Gone but not forgotten. He had been an incredibly paranoid man, highly intelligent, absolutely neurotic. He had the power to cause others to try to make him content, just because his cute smile of delight was so much nicer than his manic rants and attacks if he’d believed that he’d been slighted.
He once offered to teach me how to control others, how to wow them with my pointed cleverness. How to read behind gestures, how to use my findings to manipulate.
An offer that I was dubious about accepting, but still found interesting enough to watch him in action.
I was malleable in those days. I was interested in observing dynamics between sources of power and receivers of its vibrations.
Does that sound cult-ish? Perhaps I was interested in the concept of cult: them vs us
I’d been in a Gurdjieff group in Toronto. I’d seen it in various venues and had experienced the exercises of self-observation and self-remembrance. I had listened to its leaders and looked at the irony of wrong-doing together with the mantle of being better than.
M was wearing that cloak. His brand of ‘better than’ was a large brand and he wore it with the help of many who chose to surround him. That group changed over the years but for a while I was amongst them. I did what I could to smooth his day, although I never knew when his bloodshot non-blinking gaze would fall upon me. I never knew what would set off a tirade of psychological analysis from which there was no escape until I’d admit his points or until we all fell down near dawn.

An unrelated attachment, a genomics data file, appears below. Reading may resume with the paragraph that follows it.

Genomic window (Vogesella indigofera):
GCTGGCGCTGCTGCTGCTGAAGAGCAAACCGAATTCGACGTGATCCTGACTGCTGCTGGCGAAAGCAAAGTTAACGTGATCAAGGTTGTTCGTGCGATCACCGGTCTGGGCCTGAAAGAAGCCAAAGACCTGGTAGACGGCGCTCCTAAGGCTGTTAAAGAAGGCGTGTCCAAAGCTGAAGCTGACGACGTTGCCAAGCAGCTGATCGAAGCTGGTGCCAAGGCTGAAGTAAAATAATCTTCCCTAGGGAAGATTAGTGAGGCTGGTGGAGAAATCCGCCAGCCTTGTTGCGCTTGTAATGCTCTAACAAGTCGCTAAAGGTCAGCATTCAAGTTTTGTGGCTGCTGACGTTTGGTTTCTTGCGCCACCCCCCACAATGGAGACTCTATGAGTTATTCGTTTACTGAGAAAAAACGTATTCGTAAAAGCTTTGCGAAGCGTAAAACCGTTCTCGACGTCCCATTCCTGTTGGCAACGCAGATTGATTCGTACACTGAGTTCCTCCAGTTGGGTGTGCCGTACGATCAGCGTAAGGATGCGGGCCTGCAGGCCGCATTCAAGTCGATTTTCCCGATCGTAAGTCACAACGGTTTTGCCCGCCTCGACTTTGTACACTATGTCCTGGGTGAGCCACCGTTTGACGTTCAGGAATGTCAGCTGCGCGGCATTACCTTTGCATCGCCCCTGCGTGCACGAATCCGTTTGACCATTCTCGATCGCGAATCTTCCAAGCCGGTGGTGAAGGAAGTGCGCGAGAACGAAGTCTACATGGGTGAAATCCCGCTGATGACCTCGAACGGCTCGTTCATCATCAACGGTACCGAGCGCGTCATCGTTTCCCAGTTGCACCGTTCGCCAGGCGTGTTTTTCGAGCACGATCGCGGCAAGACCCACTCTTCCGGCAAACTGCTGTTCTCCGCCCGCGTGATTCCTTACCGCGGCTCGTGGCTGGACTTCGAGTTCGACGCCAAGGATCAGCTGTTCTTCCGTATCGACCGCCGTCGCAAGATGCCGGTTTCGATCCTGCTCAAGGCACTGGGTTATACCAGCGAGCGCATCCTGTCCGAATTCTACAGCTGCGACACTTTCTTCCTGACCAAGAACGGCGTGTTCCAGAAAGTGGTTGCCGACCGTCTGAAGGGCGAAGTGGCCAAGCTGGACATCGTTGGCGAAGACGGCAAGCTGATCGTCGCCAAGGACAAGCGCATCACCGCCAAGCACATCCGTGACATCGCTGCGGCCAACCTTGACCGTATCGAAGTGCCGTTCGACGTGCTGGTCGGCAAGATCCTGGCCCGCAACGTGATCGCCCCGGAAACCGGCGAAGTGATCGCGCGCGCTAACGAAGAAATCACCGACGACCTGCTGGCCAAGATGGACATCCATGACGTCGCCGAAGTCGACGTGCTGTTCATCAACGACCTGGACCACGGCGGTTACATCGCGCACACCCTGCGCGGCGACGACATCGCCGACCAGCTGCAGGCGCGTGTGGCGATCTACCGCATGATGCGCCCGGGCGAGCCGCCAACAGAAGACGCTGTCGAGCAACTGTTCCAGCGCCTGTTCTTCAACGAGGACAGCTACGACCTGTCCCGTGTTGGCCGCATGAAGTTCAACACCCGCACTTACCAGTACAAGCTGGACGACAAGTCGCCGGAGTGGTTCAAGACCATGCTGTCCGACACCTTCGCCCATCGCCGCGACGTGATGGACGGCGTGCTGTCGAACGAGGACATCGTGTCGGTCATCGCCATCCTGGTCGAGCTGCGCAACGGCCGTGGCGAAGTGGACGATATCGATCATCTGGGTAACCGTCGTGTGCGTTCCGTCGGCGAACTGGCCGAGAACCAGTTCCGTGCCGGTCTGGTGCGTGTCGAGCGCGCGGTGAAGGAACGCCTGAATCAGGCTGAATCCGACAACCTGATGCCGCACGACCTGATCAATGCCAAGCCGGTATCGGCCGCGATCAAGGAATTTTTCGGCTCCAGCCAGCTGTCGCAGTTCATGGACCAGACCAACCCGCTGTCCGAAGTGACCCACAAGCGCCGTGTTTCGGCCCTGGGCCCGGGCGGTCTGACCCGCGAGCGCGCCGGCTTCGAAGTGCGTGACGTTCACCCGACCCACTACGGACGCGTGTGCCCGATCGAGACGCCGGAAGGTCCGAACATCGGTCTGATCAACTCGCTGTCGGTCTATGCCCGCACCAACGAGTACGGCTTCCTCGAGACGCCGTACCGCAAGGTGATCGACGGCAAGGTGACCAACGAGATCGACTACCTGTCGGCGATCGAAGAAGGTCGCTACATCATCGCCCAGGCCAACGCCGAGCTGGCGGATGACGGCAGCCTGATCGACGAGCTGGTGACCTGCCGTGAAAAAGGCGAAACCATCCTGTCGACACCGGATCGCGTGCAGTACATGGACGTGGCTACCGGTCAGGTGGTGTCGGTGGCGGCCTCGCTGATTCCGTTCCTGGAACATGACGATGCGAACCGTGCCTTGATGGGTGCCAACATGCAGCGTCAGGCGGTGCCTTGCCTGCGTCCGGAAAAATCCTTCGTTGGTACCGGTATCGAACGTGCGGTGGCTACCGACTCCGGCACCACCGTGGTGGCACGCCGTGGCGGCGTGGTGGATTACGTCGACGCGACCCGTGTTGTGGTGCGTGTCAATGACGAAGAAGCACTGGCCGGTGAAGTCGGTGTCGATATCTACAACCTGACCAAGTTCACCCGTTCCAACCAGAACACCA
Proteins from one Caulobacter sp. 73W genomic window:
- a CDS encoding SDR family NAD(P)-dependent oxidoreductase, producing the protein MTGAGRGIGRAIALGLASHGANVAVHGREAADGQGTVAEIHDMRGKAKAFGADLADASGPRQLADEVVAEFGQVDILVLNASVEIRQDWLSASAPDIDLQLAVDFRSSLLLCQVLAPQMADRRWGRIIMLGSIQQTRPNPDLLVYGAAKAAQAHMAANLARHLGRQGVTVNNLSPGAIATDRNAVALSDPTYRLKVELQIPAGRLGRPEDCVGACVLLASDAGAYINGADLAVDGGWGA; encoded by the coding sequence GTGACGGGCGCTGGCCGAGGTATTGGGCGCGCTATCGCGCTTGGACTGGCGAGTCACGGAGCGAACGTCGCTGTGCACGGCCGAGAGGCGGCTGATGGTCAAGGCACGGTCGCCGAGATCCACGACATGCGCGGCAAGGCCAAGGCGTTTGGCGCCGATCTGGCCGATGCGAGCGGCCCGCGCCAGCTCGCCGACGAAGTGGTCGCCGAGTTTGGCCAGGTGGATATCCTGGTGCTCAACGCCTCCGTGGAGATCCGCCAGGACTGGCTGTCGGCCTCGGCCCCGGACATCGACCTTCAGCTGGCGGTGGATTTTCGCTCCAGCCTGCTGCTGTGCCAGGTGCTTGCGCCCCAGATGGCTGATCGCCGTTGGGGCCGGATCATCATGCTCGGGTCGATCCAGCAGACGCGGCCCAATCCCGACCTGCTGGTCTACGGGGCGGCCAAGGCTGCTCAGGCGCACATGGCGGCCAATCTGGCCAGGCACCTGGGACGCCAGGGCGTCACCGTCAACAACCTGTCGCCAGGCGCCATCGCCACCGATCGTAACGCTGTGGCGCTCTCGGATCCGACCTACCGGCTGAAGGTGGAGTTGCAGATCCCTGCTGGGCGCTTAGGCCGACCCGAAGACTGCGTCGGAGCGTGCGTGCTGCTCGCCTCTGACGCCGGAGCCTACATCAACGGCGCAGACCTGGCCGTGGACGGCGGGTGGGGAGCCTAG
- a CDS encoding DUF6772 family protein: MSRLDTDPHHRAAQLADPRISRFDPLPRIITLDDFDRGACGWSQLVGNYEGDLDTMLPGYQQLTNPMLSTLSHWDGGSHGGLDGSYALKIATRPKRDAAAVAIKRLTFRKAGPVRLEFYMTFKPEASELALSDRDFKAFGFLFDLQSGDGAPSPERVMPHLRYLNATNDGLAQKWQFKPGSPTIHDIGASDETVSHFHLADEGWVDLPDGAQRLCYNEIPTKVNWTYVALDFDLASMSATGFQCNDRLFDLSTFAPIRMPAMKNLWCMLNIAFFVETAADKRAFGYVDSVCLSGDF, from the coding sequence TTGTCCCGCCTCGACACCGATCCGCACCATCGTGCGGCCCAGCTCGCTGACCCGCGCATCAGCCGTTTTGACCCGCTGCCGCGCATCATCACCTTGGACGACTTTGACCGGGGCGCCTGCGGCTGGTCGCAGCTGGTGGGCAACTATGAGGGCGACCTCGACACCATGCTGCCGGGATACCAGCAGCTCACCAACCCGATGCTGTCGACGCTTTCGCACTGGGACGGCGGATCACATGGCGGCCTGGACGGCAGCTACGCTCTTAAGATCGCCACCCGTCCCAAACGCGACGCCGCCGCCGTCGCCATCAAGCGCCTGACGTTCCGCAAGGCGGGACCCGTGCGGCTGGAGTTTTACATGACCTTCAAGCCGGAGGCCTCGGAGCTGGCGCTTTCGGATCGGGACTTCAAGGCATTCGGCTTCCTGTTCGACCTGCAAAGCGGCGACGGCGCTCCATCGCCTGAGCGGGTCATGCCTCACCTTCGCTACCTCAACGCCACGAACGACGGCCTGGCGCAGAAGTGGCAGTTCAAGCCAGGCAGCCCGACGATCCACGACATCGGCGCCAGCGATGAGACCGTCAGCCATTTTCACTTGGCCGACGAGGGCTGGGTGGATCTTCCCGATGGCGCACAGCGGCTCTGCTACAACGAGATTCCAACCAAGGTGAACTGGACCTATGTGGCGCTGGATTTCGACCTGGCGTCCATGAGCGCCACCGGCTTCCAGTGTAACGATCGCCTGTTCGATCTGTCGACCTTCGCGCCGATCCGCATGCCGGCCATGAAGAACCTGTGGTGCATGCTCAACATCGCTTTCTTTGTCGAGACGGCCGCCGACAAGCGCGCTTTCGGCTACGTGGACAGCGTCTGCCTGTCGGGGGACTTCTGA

Funny how he named his daughter ‘dawn’ – perhaps he knew that time to be special – to allow for a new way of thinking when the old way was no longer viable.
I now and for some time have been waking up at dawn.
It’s a delicious free zone – no judgment, no demand.
Back in the day when i lived with M and the rest of the gang, dawn was the time when they were sleeping and I was awake in a large house, cool tiled floors, daylight not quite ready to stream in.
I would drink a morning cup of coffee and head up onto the roof to exercise with the first rays of light.
Working my body parts became my daily ritual.
M taught me how to separate between him and me: between what I needed to do to find space for myself and what I needed to do for the collective.
Out of that, I wrote ‘Getting There’ – my own monologue done in dance but more importantly offering me the therapy of finding out what running towards meant to me.
His obsessive compulsive need for cleanliness taught me how to keep outer appearances even when the inner mind was a million miles away from the accepted order.
From that I learned how to maintain spaces – my puppetry workshop, my batik workshop, my voice workshop.
I learned how to explore being different while keeping a framework of ‘same’.
I learned that I loved fabric and dying and creating. I learned that I could only sit still so long before falling into a daze.
When I knew him, I learned that expression is a large part of joy – no matter what the price.
He’s dead now. He’s left his imprint on a few people.
I guess I’m one.
A wonderful article about teaching poetry writing and a reminder about how mixing up old perceptions of reality produces delicious creative writing